Henri Matisse and Pablo Picasso have long been seen as the twin giants of modern art, as polar opposites but also as complementary figures. - Art available from the Museum of Modern Art, New York


Click Here

Chatelaine's Antiques and Appraisals Magazine > Collectibles > Feature: Train Collectors' Fear No More Hornby Model Trains

See Lionel Trains in our Shop

Model Train Books

Modern Locomotives
Modern Locomotives
Buy This Art Print At AllPosters.com


 Remember model trains? The shiny boxcars, the soft whir of the electric motor, and those tiny trees more than simply childhood toys, model trains are cherished collectibles.

A Hornby Millenium Model And model train collectors, like other enthusiasts, are typically an informed bunch. 
 But even they might've been surprised to recently hear that the makers of Hornby trains England's most popular were looking to sell the company.

 There may be a bit of a panic among collectors.  Collectors would likely go on a buying spree perhaps fearing an end to Hornby trains.

 Several other model train makers were bought by big companies in recent years. Hornby, meanwhile, has remained independent.
 Hornby trains have been the top model trains in England virtually since their introduction in 1920.  The name originates from Frank Hornby (1863-1936), who in 1901 formed a toy company called Meccano Ltd.  Soon after, the company started producing Hornby model trains.  The most well-known are the classic Hornby Dublo trains.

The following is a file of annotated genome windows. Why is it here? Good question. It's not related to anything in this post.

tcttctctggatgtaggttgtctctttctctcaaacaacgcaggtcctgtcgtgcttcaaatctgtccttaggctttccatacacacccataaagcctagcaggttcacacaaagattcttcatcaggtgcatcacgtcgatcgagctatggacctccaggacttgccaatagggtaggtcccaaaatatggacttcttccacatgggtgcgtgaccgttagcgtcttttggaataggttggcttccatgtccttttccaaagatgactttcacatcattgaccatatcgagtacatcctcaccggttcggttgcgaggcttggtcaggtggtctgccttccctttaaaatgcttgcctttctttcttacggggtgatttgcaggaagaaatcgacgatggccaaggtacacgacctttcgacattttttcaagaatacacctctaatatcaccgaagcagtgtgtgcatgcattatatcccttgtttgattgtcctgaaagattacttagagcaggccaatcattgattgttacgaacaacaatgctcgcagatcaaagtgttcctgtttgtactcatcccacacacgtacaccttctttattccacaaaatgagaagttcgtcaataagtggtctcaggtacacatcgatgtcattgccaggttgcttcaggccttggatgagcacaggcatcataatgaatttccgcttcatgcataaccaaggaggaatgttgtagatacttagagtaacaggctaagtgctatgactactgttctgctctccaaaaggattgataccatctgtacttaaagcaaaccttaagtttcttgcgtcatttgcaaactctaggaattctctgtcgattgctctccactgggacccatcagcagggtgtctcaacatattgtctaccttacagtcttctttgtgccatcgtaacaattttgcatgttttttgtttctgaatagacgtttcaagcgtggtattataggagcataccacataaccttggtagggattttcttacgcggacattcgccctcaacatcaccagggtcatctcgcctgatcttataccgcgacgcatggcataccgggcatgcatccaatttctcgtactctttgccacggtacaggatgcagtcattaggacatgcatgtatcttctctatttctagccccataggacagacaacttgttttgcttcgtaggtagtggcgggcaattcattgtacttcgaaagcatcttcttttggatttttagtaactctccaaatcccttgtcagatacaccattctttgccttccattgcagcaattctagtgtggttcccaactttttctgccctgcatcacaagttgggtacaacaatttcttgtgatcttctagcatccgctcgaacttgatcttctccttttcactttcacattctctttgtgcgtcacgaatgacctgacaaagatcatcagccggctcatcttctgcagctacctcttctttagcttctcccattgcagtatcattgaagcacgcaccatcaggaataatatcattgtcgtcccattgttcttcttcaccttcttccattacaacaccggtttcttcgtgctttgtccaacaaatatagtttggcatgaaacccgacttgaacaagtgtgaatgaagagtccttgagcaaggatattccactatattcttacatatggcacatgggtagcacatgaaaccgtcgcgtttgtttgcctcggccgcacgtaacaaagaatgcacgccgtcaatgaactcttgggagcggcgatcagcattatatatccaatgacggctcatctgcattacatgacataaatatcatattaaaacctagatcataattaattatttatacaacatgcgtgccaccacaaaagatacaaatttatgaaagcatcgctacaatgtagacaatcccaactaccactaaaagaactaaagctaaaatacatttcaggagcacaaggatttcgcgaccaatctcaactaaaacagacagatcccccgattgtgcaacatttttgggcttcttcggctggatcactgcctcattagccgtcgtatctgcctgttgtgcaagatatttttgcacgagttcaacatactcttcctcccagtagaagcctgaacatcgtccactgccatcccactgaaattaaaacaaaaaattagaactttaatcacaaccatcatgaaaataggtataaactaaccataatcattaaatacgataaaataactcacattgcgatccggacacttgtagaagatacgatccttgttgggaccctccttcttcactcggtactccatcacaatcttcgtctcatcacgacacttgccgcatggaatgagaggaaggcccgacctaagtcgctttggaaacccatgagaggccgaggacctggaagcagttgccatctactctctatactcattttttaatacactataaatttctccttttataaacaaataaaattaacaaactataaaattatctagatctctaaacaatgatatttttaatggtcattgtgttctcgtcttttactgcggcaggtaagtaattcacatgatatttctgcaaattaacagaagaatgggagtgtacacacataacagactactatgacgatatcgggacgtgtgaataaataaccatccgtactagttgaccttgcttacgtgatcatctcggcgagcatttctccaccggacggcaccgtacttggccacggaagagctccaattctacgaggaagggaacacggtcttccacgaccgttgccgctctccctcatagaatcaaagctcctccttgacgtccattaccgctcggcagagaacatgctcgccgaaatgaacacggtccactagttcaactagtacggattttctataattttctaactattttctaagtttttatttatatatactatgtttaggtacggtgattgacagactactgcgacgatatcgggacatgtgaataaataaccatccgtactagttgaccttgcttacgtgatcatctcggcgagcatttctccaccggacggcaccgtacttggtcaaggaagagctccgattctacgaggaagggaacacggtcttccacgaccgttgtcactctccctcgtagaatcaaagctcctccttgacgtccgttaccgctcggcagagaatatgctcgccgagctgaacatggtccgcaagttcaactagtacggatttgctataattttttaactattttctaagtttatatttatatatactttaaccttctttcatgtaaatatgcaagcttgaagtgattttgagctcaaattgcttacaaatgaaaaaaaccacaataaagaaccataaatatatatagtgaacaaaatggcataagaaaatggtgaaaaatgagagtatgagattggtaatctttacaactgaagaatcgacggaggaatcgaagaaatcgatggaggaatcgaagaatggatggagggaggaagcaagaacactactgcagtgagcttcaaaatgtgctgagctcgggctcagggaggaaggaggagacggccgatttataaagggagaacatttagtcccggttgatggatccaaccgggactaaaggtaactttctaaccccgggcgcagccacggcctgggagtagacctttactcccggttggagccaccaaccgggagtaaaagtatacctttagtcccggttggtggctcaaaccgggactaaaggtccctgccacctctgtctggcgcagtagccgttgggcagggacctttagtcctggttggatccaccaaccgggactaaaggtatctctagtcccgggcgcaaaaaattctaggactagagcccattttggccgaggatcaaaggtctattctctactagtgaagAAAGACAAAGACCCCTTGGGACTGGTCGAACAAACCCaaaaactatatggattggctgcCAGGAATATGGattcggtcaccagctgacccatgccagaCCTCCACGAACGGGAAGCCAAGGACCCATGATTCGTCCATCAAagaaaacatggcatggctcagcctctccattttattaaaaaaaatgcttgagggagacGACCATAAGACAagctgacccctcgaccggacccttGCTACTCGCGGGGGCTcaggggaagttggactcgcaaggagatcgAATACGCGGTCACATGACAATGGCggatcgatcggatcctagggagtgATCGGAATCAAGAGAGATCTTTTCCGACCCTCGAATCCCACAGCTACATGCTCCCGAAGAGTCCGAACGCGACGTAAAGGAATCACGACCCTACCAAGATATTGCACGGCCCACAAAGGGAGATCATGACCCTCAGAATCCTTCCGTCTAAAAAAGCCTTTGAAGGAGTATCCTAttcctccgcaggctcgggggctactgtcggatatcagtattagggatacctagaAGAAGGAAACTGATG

Like the other big names in the model train business Lionel and Marklin Hornby trains were coveted not only by children, but by adults as well.

That's a key point.  Because it's the adults who've kept the model train market thriving, he says.  And most of the adults buying the trains aren't just putting them up on shelf.  The trains are bought to run.
 So, if or when a larger company buys Hornby, would that mean the end of the line for the model train legend?
 Hardly, says Hornby's operations director N.B. Cole.
 He explained that the company has hired a firm to conduct a "strategic review, which could result in the sale of the company or a merger."  That would not mean the end of Hornby trains, he added.
 That's one piece of news that doesn't surprise Mr. Hammond.  He says the Hornby name is too well-known and valued to disappear.  Even if the company was acquired, the name Hornby and the trains would likely remain.
 However, Mr. Hammond didn't have time for further speculation.  He needed to get back to work writing and editing the model train collectors' magazine he publishes with his son.
 There could still be some Hornby train enthusiasts who need reassuring and it's Pat Hammond's job to put them at ease.


Buyer's Guide to Toy Train Locomotives: 2001
by Ray Plummer

Realistic Plastic Structures for Toy Train Layouts
by Art Curren

Leslie Ragan - New York Central
New York Central
Buy This Art Print At AllPosters.com

Lionel's Postwar Space & Military Trains
by Joe Algozzini

Toy Train Repair Made Easy: 21 Lionel Postwar Projects
by Ray Plummer

All Aboard : The Story of Joshua Lionel Cowen & His Lionel Train Company
by Ron Hollander

Tips and Tricks for Toy Train Operators
by Peter Riddle

The American Toy Train
by Gerry Souter, Janet Souter

The World's Greatest Toy Train Maker: Insiders Remember Lionel
by Roger Carp

Greenberg's Wiring Your Lionel Layout: A Primer for Lionel Train Enthusiasts
by Peter Riddle

Lionel's Model Builder: The Magazine That Shaped the Toy Train Hobby
by Terry Thompson

Greenberg's Marx Train Catalogues: Circa 1938-1975
by Cindy Lee Floyd